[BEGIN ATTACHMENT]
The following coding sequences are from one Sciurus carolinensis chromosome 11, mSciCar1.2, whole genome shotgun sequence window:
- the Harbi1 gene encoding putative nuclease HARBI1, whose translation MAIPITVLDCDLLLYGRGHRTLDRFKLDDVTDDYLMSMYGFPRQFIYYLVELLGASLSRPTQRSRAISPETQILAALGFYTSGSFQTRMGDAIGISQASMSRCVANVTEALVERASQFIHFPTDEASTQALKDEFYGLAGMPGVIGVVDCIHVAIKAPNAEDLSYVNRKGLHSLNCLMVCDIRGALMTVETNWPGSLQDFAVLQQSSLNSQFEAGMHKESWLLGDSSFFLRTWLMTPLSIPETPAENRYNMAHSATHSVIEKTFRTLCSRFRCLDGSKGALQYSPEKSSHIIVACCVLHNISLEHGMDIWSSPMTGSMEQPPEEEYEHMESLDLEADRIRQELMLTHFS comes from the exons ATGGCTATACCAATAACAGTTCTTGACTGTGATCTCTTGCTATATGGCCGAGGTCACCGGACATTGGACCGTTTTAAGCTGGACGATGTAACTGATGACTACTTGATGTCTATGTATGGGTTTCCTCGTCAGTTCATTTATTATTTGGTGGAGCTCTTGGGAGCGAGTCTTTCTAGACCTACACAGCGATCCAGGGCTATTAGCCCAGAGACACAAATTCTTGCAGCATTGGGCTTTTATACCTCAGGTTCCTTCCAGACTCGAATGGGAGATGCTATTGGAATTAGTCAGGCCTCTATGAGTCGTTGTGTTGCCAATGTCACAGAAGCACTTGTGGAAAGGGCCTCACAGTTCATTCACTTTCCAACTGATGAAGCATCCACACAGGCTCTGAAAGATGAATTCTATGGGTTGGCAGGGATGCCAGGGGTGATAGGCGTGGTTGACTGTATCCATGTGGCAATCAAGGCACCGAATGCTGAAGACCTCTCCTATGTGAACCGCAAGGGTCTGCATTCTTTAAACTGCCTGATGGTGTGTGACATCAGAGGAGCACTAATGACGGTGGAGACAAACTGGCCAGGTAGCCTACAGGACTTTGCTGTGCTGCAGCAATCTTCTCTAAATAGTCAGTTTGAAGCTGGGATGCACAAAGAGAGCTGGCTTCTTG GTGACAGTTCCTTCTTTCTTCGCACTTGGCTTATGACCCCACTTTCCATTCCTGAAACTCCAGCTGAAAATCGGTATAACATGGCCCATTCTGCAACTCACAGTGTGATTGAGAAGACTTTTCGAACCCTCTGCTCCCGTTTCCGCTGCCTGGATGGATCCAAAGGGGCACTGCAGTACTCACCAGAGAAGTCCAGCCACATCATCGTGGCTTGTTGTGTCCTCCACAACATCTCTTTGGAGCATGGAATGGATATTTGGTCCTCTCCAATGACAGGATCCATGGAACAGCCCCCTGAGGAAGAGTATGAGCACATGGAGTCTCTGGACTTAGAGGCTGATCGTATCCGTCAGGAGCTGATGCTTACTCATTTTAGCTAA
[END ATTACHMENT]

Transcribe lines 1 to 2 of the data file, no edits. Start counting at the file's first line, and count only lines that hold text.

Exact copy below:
The following coding sequences are from one Sciurus carolinensis chromosome 11, mSciCar1.2, whole genome shotgun sequence window:
- the Harbi1 gene encoding putative nuclease HARBI1, whose translation MAIPITVLDCDLLLYGRGHRTLDRFKLDDVTDDYLMSMYGFPRQFIYYLVELLGASLSRPTQRSRAISPETQILAALGFYTSGSFQTRMGDAIGISQASMSRCVANVTEALVERASQFIHFPTDEASTQALKDEFYGLAGMPGVIGVVDCIHVAIKAPNAEDLSYVNRKGLHSLNCLMVCDIRGALMTVETNWPGSLQDFAVLQQSSLNSQFEAGMHKESWLLGDSSFFLRTWLMTPLSIPETPAENRYNMAHSATHSVIEKTFRTLCSRFRCLDGSKGALQYSPEKSSHIIVACCVLHNISLEHGMDIWSSPMTGSMEQPPEEEYEHMESLDLEADRIRQELMLTHFS comes from the exons ATGGCTATACCAATAACAGTTCTTGACTGTGATCTCTTGCTATATGGCCGAGGTCACCGGACATTGGACCGTTTTAAGCTGGACGATGTAACTGATGACTACTTGATGTCTATGTATGGGTTTCCTCGTCAGTTCATTTATTATTTGGTGGAGCTCTTGGGAGCGAGTCTTTCTAGACCTACACAGCGATCCAGGGCTATTAGCCCAGAGACACAAATTCTTGCAGCATTGGGCTTTTATACCTCAGGTTCCTTCCAGACTCGAATGGGAGATGCTATTGGAATTAGTCAGGCCTCTATGAGTCGTTGTGTTGCCAATGTCACAGAAGCACTTGTGGAAAGGGCCTCACAGTTCATTCACTTTCCAACTGATGAAGCATCCACACAGGCTCTGAAAGATGAATTCTATGGGTTGGCAGGGATGCCAGGGGTGATAGGCGTGGTTGACTGTATCCATGTGGCAATCAAGGCACCGAATGCTGAAGACCTCTCCTATGTGAACCGCAAGGGTCTGCATTCTTTAAACTGCCTGATGGTGTGTGACATCAGAGGAGCACTAATGACGGTGGAGACAAACTGGCCAGGTAGCCTACAGGACTTTGCTGTGCTGCAGCAATCTTCTCTAAATAGTCAGTTTGAAGCTGGGATGCACAAAGAGAGCTGGCTTCTTG GTGACAGTTCCTTCTTTCTTCGCACTTGGCTTATGACCCCACTTTCCATTCCTGAAACTCCAGCTGAAAATCGGTATAACATGGCCCATTCTGCAACTCACAGTGTGATTGAGAAGACTTTTCGAACCCTCTGCTCCCGTTTCCGCTGCCTGGATGGATCCAAAGGGGCACTGCAGTACTCACCAGAGAAGTCCAGCCACATCATCGTGGCTTGTTGTGTCCTCCACAACATCTCTTTGGAGCATGGAATGGATATTTGGTCCTCTCCAATGACAGGATCCATGGAACAGCCCCCTGAGGAAGAGTATGAGCACATGGAGTCTCTGGACTTAGAGGCTGATCGTATCCGTCAGGAGCTGATGCTTACTCATTTTAGCTAA